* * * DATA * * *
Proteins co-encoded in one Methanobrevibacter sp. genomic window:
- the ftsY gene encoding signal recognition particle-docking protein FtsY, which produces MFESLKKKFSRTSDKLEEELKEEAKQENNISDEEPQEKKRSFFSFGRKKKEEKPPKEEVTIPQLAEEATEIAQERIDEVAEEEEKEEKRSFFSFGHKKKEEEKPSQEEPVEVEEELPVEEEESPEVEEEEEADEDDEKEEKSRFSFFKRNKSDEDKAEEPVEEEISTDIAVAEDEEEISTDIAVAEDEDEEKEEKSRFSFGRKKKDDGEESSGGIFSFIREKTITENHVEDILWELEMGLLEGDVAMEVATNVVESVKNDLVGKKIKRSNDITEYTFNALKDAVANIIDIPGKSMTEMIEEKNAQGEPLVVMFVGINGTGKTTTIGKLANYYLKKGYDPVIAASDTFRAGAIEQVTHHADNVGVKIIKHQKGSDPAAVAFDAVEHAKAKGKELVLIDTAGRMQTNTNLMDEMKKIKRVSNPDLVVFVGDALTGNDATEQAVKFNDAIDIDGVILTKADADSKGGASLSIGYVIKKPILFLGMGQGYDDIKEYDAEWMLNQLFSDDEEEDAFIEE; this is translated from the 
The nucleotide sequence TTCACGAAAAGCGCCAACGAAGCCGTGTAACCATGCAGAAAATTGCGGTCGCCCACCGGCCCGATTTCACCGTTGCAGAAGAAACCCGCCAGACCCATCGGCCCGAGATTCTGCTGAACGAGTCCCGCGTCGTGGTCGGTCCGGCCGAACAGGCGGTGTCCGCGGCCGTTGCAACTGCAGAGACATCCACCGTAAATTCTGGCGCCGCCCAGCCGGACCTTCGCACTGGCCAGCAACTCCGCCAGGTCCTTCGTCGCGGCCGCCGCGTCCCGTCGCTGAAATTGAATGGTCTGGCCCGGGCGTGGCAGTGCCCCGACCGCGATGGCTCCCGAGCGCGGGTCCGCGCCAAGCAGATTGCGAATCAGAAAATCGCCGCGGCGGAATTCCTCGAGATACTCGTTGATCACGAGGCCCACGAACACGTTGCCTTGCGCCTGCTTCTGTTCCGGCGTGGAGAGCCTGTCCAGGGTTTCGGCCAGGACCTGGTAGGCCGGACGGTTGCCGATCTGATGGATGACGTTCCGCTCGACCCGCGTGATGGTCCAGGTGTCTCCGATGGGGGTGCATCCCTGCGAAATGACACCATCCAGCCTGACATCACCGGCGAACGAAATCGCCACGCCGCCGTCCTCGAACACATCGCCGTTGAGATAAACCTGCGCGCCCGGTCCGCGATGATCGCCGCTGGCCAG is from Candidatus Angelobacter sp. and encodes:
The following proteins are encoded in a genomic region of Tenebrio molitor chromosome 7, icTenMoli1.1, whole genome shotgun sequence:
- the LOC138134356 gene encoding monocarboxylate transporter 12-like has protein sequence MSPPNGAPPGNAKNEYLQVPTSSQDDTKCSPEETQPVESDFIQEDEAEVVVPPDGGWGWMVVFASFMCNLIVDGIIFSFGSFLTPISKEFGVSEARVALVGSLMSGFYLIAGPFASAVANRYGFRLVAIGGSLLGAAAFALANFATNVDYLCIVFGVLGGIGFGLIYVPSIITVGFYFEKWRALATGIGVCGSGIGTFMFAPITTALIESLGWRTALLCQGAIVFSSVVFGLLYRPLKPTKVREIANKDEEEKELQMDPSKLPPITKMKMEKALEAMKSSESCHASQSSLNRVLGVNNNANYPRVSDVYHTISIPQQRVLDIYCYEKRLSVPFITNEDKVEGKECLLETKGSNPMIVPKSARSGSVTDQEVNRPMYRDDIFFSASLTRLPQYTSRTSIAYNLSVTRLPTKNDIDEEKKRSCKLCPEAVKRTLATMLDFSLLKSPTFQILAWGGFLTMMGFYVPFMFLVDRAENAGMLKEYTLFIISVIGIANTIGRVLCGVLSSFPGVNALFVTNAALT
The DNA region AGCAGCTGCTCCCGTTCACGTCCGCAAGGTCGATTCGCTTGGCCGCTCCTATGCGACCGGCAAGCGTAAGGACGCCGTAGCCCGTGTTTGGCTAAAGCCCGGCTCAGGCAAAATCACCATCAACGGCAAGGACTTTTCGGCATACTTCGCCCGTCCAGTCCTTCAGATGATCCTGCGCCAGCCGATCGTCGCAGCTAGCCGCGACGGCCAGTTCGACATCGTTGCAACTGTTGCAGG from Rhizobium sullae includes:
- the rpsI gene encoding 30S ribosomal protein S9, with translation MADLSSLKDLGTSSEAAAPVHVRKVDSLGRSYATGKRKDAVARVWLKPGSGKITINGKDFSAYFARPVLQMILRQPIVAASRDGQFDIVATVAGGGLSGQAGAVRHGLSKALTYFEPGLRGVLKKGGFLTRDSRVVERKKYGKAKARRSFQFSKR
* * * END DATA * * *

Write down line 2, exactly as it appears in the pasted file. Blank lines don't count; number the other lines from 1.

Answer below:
- the ftsY gene encoding signal recognition particle-docking protein FtsY, which produces MFESLKKKFSRTSDKLEEELKEEAKQENNISDEEPQEKKRSFFSFGRKKKEEKPPKEEVTIPQLAEEATEIAQERIDEVAEEEEKEEKRSFFSFGHKKKEEEKPSQEEPVEVEEELPVEEEESPEVEEEEEADEDDEKEEKSRFSFFKRNKSDEDKAEEPVEEEISTDIAVAEDEEEISTDIAVAEDEDEEKEEKSRFSFGRKKKDDGEESSGGIFSFIREKTITENHVEDILWELEMGLLEGDVAMEVATNVVESVKNDLVGKKIKRSNDITEYTFNALKDAVANIIDIPGKSMTEMIEEKNAQGEPLVVMFVGINGTGKTTTIGKLANYYLKKGYDPVIAASDTFRAGAIEQVTHHADNVGVKIIKHQKGSDPAAVAFDAVEHAKAKGKELVLIDTAGRMQTNTNLMDEMKKIKRVSNPDLVVFVGDALTGNDATEQAVKFNDAIDIDGVILTKADADSKGGASLSIGYVIKKPILFLGMGQGYDDIKEYDAEWMLNQLFSDDEEEDAFIEE; this is translated from the 